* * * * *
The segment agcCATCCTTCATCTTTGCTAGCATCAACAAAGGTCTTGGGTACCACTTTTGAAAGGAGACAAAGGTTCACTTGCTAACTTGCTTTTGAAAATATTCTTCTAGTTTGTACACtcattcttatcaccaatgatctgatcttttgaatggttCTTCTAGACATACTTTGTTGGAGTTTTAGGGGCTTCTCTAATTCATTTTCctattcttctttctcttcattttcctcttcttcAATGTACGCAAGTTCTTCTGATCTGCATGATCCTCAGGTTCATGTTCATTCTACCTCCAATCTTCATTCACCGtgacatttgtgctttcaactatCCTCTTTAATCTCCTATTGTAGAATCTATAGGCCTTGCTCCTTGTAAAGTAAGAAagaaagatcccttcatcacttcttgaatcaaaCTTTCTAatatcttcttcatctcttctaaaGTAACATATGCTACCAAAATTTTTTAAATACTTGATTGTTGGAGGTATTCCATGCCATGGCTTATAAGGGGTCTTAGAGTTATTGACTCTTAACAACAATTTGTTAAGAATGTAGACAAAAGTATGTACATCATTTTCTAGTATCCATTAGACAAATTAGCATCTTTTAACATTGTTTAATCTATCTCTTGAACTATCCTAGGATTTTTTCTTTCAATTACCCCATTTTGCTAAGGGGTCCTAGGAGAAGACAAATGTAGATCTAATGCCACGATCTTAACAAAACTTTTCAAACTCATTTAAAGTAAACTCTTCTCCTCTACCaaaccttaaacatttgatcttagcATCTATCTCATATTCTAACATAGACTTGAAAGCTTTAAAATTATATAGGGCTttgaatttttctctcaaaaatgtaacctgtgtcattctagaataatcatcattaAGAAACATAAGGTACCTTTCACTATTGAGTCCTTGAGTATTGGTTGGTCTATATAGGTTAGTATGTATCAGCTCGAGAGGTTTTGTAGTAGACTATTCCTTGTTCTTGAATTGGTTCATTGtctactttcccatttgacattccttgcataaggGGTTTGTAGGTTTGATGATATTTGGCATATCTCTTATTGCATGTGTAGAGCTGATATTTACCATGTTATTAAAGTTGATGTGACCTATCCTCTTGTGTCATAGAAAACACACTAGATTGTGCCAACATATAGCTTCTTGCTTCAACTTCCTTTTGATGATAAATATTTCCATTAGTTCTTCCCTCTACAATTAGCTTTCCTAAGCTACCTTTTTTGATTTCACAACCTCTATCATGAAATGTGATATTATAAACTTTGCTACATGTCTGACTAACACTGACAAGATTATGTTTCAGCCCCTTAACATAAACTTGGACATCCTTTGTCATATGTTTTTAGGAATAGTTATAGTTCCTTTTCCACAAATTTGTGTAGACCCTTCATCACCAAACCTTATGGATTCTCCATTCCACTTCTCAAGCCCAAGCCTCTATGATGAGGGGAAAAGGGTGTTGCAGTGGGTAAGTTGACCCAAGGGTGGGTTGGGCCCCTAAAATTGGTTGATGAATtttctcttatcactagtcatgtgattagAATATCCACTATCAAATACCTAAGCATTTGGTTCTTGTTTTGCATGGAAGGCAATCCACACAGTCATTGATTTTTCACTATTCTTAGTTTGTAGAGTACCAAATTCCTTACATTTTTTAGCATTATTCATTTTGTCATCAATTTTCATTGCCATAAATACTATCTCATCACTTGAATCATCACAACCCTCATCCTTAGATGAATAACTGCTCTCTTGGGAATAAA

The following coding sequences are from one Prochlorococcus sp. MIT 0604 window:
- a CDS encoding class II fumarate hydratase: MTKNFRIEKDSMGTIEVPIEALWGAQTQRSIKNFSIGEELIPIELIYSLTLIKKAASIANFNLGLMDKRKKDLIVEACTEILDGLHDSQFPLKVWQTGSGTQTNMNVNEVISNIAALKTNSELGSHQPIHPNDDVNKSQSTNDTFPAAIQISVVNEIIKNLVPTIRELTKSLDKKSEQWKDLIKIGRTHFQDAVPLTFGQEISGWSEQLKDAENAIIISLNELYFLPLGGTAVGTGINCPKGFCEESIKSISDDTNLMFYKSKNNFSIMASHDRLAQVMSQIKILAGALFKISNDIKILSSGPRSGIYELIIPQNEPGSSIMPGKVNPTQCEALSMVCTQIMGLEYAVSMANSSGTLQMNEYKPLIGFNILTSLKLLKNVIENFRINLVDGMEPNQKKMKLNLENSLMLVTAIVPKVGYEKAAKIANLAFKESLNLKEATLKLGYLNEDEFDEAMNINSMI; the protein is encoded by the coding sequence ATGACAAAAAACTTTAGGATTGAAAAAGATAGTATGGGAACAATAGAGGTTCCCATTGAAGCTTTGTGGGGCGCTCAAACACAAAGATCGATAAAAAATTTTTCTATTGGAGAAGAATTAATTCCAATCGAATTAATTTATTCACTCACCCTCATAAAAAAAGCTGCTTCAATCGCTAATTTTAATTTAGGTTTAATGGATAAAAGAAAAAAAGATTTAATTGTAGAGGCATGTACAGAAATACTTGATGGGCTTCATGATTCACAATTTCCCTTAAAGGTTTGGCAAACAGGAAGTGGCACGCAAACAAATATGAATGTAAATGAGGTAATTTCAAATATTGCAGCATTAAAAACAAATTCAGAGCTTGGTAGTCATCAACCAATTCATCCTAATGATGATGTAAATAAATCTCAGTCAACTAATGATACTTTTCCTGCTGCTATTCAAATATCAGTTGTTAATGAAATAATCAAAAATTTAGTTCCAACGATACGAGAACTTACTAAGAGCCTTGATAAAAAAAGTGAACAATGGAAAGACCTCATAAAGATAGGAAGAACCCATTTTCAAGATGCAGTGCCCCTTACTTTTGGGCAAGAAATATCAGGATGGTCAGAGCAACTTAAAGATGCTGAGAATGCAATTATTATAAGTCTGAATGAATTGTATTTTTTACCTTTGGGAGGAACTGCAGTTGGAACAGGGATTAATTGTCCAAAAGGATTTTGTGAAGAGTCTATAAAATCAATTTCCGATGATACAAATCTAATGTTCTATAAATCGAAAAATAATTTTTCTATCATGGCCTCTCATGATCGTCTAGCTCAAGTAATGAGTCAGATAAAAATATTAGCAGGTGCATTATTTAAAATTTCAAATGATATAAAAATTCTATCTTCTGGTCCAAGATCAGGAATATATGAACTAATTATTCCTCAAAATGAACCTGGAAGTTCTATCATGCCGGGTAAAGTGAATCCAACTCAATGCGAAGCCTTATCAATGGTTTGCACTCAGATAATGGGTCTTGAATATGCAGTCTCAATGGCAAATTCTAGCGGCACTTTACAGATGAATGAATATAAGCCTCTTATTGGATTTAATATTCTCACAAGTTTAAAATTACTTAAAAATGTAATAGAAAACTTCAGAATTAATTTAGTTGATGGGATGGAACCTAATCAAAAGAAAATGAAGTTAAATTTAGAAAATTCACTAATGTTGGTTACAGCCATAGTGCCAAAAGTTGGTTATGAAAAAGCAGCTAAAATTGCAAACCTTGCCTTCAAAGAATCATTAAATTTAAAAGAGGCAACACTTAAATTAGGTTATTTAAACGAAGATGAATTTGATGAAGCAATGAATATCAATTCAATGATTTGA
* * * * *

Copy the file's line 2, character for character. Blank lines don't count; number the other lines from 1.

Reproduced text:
The following coding sequences are from one Prochlorococcus sp. MIT 0604 window: